For at least some indigent patients, however, Harris Health does provide something akin to hospice care in the home. Dr. Anita Major is director of the system's geriatric house-calls program, the one that was able to visit Aquilino Portillo only once before he died. The service began in the 1980s, but has expanded its patient load fourfold since 2010 in an effort to address the need for home care in the community. It's not hospice, she says—partly because it generally involves less frequent visits, less comprehensive support, and only serves patients who are unable to leave their homes for medical appointments—but it's pretty close. Like many uninsured people, however, Major's poorest patients often connect with home care only when their illness has reached a crisis point and the extremity of their symptoms requires hospitalization anyway. "The problem is we meet them and, you know, 10 days later they've died," Major says. "And we really should have met them a year before that."
But the most vulnerable population, says Major, are those who never cross paths with the system—people who may be eligible for county health services but don't know it or can't access them. For every family like the Portillos, who find care too late, there are likely many more who never find it at all. "I think it's a lot more than I'm aware of," says Major. "Those are the people that I think really are suffering, and they're just invisible to us."
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Nationwide, it is hard to say just how many people who want or need end-of-life palliative care are forced to go without it. One recent nationwide survey assessing the availability of palliative care in general (including for nonterminal patients) showed that, while the prevalence of palliative programs in hospitals is steadily increasing, fewer than half of the country's rural or isolated hospitals offer the option at all, let alone to unfunded patients. Statistics on hospice itself are generally tracked through utilization by Medicare and Medicaid beneficiaries, and there is no database for how or where the uninsured access the service.
"It's difficult to measure unmet need," says Carol Spence, vice president for research and quality at the National Hospice and Palliative Care Organization. She adds that quantifying hospice access is complicated by its elective nature. "There's not a defined population that should have hospice like there is for a given illness," she says. "Hospice is a choice." But it's a choice many of the dying poor don't have.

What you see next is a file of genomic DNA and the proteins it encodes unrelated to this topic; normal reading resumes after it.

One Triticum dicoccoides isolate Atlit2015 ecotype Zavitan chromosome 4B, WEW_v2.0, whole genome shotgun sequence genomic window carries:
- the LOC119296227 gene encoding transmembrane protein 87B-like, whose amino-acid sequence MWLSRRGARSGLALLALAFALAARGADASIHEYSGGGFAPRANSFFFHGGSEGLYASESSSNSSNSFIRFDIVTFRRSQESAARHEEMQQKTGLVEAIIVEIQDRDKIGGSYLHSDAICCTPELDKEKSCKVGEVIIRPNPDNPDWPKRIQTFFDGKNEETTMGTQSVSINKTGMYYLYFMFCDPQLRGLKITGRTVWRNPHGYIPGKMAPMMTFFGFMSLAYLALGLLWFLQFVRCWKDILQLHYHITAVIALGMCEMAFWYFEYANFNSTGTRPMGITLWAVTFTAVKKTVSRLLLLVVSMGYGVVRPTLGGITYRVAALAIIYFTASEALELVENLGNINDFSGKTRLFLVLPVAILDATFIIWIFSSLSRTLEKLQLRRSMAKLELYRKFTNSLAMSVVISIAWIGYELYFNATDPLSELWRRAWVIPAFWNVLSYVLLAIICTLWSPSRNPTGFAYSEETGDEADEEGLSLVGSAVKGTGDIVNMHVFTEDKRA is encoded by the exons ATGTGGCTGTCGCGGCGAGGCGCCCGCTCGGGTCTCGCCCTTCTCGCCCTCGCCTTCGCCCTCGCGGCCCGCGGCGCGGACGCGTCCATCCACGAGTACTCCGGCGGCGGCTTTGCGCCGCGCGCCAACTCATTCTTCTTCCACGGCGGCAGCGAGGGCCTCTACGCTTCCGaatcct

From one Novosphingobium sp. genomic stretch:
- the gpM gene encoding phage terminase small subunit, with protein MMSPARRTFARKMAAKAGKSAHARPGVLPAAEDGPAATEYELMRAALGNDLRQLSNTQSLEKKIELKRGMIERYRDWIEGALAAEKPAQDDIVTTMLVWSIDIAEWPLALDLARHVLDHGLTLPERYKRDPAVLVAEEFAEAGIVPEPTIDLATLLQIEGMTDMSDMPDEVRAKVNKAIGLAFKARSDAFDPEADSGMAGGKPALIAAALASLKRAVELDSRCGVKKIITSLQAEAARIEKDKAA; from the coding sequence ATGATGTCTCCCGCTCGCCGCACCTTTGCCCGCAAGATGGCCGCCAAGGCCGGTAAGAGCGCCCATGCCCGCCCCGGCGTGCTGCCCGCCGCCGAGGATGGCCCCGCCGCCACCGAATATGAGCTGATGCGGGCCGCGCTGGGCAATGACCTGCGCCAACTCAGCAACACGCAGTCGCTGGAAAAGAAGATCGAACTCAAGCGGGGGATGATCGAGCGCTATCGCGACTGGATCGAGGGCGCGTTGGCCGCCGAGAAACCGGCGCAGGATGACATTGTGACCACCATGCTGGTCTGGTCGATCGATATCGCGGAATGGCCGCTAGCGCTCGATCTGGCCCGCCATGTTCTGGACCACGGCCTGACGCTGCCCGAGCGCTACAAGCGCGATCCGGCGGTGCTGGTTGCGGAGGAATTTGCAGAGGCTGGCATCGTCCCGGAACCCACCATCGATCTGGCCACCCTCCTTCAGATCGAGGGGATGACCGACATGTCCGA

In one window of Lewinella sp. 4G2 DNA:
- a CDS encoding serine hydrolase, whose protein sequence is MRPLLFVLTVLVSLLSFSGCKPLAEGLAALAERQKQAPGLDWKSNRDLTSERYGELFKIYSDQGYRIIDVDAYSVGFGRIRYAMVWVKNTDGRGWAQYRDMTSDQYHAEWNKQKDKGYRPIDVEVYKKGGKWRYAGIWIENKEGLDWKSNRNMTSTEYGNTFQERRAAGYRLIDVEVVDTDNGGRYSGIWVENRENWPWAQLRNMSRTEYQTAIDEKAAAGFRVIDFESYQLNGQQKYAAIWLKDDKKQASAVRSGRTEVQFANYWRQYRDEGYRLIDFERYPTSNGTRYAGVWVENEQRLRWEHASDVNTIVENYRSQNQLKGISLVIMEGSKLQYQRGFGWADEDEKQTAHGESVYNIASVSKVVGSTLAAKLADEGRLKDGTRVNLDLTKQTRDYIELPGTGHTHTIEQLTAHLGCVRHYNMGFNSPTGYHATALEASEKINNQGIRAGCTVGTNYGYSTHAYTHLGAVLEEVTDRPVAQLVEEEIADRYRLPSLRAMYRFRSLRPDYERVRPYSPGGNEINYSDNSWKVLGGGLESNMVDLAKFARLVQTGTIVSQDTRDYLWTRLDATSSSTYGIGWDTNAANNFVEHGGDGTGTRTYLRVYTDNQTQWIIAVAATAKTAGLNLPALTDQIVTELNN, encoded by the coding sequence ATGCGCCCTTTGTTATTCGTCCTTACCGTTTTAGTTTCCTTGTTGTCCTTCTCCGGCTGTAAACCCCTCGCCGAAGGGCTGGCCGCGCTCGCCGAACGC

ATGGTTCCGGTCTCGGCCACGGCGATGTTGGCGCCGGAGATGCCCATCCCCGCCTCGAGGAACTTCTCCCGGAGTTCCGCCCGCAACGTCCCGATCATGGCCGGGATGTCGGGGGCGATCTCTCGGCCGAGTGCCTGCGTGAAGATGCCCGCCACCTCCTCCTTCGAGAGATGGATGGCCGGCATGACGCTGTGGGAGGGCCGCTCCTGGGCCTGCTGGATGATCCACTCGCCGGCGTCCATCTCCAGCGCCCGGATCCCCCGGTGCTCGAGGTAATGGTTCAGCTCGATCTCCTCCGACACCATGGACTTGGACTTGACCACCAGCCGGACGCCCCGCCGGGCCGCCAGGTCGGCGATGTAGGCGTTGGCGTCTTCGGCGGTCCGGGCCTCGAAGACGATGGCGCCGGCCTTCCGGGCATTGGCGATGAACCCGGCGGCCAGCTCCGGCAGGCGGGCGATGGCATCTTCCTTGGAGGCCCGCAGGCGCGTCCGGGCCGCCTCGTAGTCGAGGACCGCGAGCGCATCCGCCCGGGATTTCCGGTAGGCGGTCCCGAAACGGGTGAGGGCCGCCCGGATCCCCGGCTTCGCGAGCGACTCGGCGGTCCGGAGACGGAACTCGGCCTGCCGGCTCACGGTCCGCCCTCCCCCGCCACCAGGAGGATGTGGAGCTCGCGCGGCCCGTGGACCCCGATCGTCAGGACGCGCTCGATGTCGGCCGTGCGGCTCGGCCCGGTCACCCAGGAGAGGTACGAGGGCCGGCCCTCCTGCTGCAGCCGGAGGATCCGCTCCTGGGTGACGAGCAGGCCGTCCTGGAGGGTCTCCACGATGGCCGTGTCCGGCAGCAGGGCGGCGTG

For safety-net providers, expanding access to hospice is not a simple question of funding the service itself. Though outpatient hospice services cost on average 15 times less than treating the dying in a hospital—between $100 and $200 per day for hospice versus close to $3,000 per day in a Texas public hospital—offering hospice through public systems like Harris Health would actually increase the overall cost to those systems. Public hospitals tend to have far more demand for care than they can meet, so a bed vacated by a patient transferring to hospice will immediately be filled, and the hospice patient's care will amount to a new expenditure. Like many public-health systems around the country, Harris Health is facing a deficit this fiscal year—$8 million—even after cutting overtime for its staff and reducing the number of people who qualify for Gold Card assistance. Because these systems are struggling to fund even their preventive care, adding to their deficits to treat the already dying is simply not an option.
The underlying reality is that local safety nets can only be expected to do so much for America's uninsured, whose real problem, especially at the end of life, is that they don't have insurance. According to the National Hospice and Palliative Care Organization, the most efficient way to increase access to hospice for low-income patients is to provide insurance coverage to the nation's 28 million people who currently don't have it. "It's better to insure people ahead of time than to subsidize safety-net care after the fact," insists Charles Begley, a veteran health-care researcher at the University of Texas School of Public Health. "There are many very valuable, very important, very cost-effective health-care services that this limited, publicly funded health-care system cannot address."